Volume 19 Issue 50 | April 27 - May 3, 2007

A Downtown Express Special Supplement

Tribeca Film Festival 2007

Downtown Express photo by Joshua Bright

Director Jeffrey Morgan, whose documentary, “Lillie & Leander: A Legacy of Violence,” was produced in part through Tribeca All Access, a networking program unique to the Tribeca Film Fest.

The filmmaker’s film fest

By David Johnson

The Tribeca Film Festival is about more than just showing films; it’s also in the business of helping films get made.

And this year, some of the top projects the festival has helped make possible in the past are coming back to headline the show — a homecoming that doubles as a milestone for what has come to be known as “Tribeca All Access.” Now in its fourth year, the program helps connect aspiring filmmakers of underrepresented comminutes with interested investors and distributors who can help make their visions a reality.

The most prominent returning film this year, “Planet B-Boy,” will be the featured film Saturday, April 28, at the Tribeca Drive-In, the festival’s premiere event at which a chosen few films are screened outside the World Financial Center, along the banks of the Hudson River. The documentary, about the world of breakdancing and the intensity of an international b-dancing competition, came to the Tribeca All Access program years ago, mostly as a concept that had not yet been filmed.

“The All Access program is a realistic program,” said organizer Beth Janson. “We understand that this is all about relationships, and by getting these people in touch with each other, sometimes it can turn into cash, but it’s mostly about establishing those relationships which can lead to movies, broadcast, DVDs, who knows.”

That is precisely what happened to director Benson Lee in regards to “Planet B-Boy.”

“In a financial sense, Tribeca wasn’t all that helpful,” Lee quickly clarifies, noting that he had to find private investors to help fund the principal photography of these breakdancing competitions around the world. “But what was great was meeting some of the other filmmakers going through the same experiences, to have those people to talk to… And it also helped to forge these relationships with distributors so that this year, we stand out from the sea of films at the festival.”

In addition to “Planet B-Boy,” another All-Access alumnus and documentary, “Lillie & Leander: A Legacy of Violence,” will be screening as part of this year’s festival. Director Jeffrey Morgan was connected with investors and producers at the Tribeca Film Festival, and offered development money by Court TV (which has since pulled out of the project), and now finds himself returning with a finished film that will have a chance at reaching a mass audience.

For his part, Morgan says the All Access program was invaluable in getting the film made.

“Without All Access, this wouldn’t have gotten made, it’s that simple,” Morgan said, reflecting on the sizeable credit card debt he went into before being connected with interested people at Tribeca. “It’s a very special setting where you can have the meetings with people in the industry that you would have never had if you had just been cold calling.”

While it’s a program that takes place outside the public’s view, it is perhaps one of the key building blocks to making the Tribeca Film Festival an essential industry destination, where filmmakers want to go because industry insiders will be present, and where intrigued investors and producers want to go because they know that some of the most creative and original filmmaking talent will be in attendance.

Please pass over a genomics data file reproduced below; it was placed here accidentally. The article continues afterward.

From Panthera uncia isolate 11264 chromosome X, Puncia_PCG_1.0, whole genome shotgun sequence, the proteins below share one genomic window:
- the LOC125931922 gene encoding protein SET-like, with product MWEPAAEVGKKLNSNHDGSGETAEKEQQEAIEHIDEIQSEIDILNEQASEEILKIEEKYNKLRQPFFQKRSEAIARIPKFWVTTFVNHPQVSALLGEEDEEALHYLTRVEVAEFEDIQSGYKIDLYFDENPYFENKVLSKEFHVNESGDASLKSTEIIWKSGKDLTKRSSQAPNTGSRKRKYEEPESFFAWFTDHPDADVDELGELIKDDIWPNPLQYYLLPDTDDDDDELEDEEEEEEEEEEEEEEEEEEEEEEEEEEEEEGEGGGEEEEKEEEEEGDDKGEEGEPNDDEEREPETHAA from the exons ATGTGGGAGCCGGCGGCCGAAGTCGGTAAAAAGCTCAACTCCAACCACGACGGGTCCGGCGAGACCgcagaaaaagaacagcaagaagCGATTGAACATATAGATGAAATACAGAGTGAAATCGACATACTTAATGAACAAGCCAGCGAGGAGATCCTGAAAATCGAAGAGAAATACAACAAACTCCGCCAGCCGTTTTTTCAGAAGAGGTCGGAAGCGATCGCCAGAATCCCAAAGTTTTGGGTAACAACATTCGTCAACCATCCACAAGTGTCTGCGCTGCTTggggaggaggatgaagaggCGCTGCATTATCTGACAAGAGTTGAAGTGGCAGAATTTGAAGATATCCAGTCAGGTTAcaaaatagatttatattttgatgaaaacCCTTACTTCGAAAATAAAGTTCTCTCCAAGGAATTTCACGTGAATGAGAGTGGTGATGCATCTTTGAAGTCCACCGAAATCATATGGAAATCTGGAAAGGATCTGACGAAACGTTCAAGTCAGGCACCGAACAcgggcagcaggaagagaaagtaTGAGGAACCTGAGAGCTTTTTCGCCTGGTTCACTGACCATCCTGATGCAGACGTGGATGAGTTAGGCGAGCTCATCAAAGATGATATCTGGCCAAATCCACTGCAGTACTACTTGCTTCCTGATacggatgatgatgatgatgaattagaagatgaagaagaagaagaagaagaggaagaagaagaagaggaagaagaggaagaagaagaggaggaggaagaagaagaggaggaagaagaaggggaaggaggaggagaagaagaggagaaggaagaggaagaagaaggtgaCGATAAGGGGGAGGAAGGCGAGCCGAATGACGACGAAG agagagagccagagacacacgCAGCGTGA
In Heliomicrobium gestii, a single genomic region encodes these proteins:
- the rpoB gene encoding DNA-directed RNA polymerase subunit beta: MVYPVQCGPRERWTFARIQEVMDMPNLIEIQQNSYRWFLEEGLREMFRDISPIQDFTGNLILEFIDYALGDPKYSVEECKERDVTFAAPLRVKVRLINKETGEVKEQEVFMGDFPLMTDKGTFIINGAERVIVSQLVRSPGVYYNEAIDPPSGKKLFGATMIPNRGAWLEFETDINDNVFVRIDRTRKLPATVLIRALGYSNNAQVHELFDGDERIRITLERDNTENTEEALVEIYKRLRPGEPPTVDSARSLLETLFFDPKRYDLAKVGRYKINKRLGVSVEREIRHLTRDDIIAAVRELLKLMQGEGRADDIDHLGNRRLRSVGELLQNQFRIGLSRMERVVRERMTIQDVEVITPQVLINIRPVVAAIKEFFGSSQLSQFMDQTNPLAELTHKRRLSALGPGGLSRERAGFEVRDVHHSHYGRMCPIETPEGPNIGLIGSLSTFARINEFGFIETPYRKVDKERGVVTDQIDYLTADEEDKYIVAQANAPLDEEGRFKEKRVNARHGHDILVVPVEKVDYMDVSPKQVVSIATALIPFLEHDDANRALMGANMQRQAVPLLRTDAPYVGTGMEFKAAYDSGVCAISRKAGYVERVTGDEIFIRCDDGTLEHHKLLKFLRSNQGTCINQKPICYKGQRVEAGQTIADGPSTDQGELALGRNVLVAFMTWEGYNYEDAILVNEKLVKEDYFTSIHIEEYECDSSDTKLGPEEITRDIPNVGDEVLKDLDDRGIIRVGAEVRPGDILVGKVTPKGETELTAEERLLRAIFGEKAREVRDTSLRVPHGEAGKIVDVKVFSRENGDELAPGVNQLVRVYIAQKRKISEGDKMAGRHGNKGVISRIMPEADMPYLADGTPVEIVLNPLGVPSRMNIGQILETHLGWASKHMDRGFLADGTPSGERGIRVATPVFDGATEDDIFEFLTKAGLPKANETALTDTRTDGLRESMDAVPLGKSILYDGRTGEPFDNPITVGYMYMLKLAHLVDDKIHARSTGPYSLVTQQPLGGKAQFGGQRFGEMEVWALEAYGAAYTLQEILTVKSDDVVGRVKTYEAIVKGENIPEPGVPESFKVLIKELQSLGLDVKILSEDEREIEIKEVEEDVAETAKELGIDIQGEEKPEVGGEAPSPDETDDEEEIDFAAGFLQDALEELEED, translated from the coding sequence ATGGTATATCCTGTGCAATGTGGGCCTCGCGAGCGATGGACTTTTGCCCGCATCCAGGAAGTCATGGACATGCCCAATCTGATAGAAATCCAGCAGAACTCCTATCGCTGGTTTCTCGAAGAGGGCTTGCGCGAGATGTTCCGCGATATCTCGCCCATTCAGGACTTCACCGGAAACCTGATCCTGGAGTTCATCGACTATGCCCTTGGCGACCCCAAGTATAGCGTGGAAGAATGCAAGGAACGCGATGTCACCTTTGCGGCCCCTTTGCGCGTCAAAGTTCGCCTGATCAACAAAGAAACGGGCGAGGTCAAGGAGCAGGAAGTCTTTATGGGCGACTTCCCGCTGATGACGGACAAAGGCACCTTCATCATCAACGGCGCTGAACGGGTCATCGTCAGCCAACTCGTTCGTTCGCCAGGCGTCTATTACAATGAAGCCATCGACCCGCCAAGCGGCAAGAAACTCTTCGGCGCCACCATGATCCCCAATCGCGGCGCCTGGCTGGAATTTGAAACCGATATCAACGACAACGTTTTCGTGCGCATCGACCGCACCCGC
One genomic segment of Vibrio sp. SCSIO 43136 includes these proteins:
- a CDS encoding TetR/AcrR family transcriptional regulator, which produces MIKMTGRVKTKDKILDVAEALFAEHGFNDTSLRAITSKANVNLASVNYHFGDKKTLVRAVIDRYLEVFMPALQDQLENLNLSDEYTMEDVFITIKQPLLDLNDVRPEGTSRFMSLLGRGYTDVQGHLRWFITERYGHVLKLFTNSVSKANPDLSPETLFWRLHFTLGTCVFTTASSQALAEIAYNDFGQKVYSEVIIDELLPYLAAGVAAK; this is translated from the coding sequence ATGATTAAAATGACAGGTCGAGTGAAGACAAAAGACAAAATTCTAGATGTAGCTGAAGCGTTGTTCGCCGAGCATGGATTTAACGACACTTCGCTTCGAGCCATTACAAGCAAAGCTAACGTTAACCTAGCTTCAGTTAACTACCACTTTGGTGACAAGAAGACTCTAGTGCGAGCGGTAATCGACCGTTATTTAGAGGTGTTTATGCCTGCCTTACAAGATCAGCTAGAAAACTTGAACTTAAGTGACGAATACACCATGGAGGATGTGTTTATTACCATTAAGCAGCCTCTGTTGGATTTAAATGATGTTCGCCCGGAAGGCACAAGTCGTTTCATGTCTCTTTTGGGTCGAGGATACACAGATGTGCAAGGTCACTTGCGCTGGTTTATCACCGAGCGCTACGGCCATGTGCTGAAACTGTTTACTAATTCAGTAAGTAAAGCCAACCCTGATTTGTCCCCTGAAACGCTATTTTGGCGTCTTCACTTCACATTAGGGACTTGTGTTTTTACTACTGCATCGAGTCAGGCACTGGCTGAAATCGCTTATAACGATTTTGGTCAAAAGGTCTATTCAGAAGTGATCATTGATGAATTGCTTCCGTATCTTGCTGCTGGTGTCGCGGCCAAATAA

This year, in closed-door screenings, readings and meetings that will take place between April 25 and 29 for those out-of-town industry heavyweights, some 32 All Access projects will be presented, all at different stages of development. Out of those, 11 works are documentaries with only some preliminary footage, and the remaining works-in-progress are little more than scripts, brought to the festival by would-be filmmakers who think they have the keys to developing the next big movie hit.

But those numbers only tell part of the story. The winning submissions came from a mountain of some 400 that poured in this year from hopeful filmmakers around the world who hail from underrepresented communities — a mix that Janson says is growing more diverse every year.

“We take all kinds of projects from all kinds of budget ranges,” she said. “This year, we received a lot more independent projects, last year we had more commercial projects and also several sports projects. But we’re focused in both worlds — mainstream and independent — because the communities these filmmakers hail from, they are not very prevalent in the mainstream, big-budget world either.”

What started as a small program has exploded as the festival has risen into a regional, national, even international event. Today, Hanson presides over one of the top networking events of any film festival on the planet, and has the vantage point of someone who is seeing the surge of independent filmmakers hoping to take the power away from the Hollywood establishment and spread it, through digital cameras and YouTube, among independent artists.

“You definitely see that digital democracy,” she reflects. “But it also has a downside, since film studios now know that filmmakers can make it themselves and that they can decide later if they want to buy the project.”

Which means more hopefuls are having to go out there and do it themselves, and programs like All Access are becoming that much more an essential tool to cut through the cluttered industry conversation.

“This is a great place to premiere for young filmmakers,” Morgan said, comparing Tribeca to other festivals. “It’s so young but it’s come so far in a very short period of time. People are starting to call it the Sundance of the East.”

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